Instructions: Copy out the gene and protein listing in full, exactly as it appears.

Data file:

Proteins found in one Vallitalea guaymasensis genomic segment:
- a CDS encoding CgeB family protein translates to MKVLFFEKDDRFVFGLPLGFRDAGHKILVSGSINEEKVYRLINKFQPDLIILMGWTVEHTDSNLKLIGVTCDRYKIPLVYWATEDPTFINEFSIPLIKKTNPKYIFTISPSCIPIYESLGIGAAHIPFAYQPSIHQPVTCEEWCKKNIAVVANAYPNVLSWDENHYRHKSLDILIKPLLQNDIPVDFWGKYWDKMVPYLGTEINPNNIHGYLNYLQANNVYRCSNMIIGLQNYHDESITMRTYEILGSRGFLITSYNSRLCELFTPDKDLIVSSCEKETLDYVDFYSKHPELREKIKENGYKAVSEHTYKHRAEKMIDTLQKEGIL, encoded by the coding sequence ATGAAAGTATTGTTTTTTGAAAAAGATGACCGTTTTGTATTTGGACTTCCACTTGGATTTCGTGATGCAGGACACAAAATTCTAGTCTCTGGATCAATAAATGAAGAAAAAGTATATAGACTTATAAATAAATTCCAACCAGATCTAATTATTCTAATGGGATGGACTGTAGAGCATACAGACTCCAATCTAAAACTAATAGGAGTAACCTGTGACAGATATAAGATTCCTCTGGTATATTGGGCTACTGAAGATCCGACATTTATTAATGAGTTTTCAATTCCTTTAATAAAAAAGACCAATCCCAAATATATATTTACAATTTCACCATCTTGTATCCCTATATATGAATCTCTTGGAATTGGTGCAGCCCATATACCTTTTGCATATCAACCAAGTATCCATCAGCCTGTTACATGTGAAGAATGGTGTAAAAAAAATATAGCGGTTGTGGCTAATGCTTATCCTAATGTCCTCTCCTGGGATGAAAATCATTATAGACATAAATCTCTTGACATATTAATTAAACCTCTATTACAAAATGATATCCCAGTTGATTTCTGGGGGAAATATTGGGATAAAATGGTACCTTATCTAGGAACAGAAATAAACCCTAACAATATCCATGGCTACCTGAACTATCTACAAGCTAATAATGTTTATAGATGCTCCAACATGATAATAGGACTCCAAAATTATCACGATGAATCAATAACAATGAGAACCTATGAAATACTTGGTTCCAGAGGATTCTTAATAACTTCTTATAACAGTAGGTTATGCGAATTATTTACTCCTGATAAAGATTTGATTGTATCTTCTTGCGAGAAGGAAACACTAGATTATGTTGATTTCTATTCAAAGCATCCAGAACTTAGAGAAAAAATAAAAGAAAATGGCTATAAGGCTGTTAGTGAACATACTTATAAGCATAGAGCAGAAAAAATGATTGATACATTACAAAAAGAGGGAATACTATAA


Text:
Proteins found in one Vallitalea guaymasensis genomic segment:
- a CDS encoding CgeB family protein translates to MKVLFFEKDDRFVFGLPLGFRDAGHKILVSGSINEEKVYRLINKFQPDLIILMGWTVEHTDSNLKLIGVTCDRYKIPLVYWATEDPTFINEFSIPLIKKTNPKYIFTISPSCIPIYESLGIGAAHIPFAYQPSIHQPVTCEEWCKKNIAVVANAYPNVLSWDENHYRHKSLDILIKPLLQNDIPVDFWGKYWDKMVPYLGTEINPNNIHGYLNYLQANNVYRCSNMIIGLQNYHDESITMRTYEILGSRGFLITSYNSRLCELFTPDKDLIVSSCEKETLDYVDFYSKHPELREKIKENGYKAVSEHTYKHRAEKMIDTLQKEGIL, encoded by the coding sequence ATGAAAGTATTGTTTTTTGAAAAAGATGACCGTTTTGTATTTGGACTTCCACTTGGATTTCGTGATGCAGGACACAAAATTCTAGTCTCTGGATCAATAAATGAAGAAAAAGTATATAGACTTATAAATAAATTCCAACCAGATCTAATTATTCTAATGGGATGGACTGTAGAGCATACAGACTCCAATCTAAAACTAATAGGAGTAACCTGTGACAGATATAAGATTCCTCTGGTATATTGGGCTACTGAAGATCCGACATTTATTAATGAGTTTTCAATTCCTTTAATAAAAAAGACCAATCCCAAATATATATTTACAATTTCACCATCTTGTATCCCTATATATGAATCTCTTGGAATTGGTGCAGCCCATATACCTTTTGCATATCAACCAAGTATCCATCAGCCTGTTACATGTGAAGAATGGTGTAAAAAAAATATAGCGGTTGTGGCTAATGCTTATCCTAATGTCCTCTCCTGGGATGAAAATCATTATAGACATAAATCTCTTGACATATTAATTAAACCTCTATTACAAAATGATATCCCAGTTGATTTCTGGGGGAAATATTGGGATAAAATGGTACCTTATCTAGGAACAGAAATAAACCCTAACAATATCCATGGCTACCTGAACTATCTACAAGCTAATAATGTTTATAGATGCTCCAACATGATAATAGGACTCCAAAATTATCACGATGAATCAATAACAATGAGAACCTATGAAATACTTGGTTCCAGAGGATTCTTAATAACTTCTTATAACAGTAGGTTATGCGAATTATTTACTCCTGATAAAGATTTGATTGTATCTTCTTGCGAGAAGGAAACACTAGATTATGTTGATTTCTATTCAAAGCATCCAGAACTTAGAGAAAAAATAAAAGAAAATGGCTATAAGGCTGTTAGTGAACATACTTATAAGCATAGAGCAGAAAAAATGATTGATACATTACAAAAAGAGGGAATACTATAA